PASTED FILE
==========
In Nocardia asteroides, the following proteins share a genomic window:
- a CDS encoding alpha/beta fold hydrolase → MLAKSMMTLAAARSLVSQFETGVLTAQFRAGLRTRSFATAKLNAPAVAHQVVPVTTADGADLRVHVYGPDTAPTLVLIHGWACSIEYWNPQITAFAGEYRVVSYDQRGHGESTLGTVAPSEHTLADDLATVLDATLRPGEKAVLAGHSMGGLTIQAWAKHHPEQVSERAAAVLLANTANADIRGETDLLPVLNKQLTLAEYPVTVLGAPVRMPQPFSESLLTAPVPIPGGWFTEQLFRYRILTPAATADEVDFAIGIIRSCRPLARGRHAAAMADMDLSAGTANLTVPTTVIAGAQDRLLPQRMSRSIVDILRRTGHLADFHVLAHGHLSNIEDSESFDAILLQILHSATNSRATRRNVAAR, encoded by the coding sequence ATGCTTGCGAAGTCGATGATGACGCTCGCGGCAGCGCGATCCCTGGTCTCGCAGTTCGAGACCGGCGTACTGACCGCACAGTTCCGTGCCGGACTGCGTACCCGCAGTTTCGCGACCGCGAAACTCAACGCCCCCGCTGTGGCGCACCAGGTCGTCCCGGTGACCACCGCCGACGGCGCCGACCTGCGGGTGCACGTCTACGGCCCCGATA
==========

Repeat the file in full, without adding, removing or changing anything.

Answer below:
In Nocardia asteroides, the following proteins share a genomic window:
- a CDS encoding alpha/beta fold hydrolase → MLAKSMMTLAAARSLVSQFETGVLTAQFRAGLRTRSFATAKLNAPAVAHQVVPVTTADGADLRVHVYGPDTAPTLVLIHGWACSIEYWNPQITAFAGEYRVVSYDQRGHGESTLGTVAPSEHTLADDLATVLDATLRPGEKAVLAGHSMGGLTIQAWAKHHPEQVSERAAAVLLANTANADIRGETDLLPVLNKQLTLAEYPVTVLGAPVRMPQPFSESLLTAPVPIPGGWFTEQLFRYRILTPAATADEVDFAIGIIRSCRPLARGRHAAAMADMDLSAGTANLTVPTTVIAGAQDRLLPQRMSRSIVDILRRTGHLADFHVLAHGHLSNIEDSESFDAILLQILHSATNSRATRRNVAAR, encoded by the coding sequence ATGCTTGCGAAGTCGATGATGACGCTCGCGGCAGCGCGATCCCTGGTCTCGCAGTTCGAGACCGGCGTACTGACCGCACAGTTCCGTGCCGGACTGCGTACCCGCAGTTTCGCGACCGCGAAACTCAACGCCCCCGCTGTGGCGCACCAGGTCGTCCCGGTGACCACCGCCGACGGCGCCGACCTGCGGGTGCACGTCTACGGCCCCGATA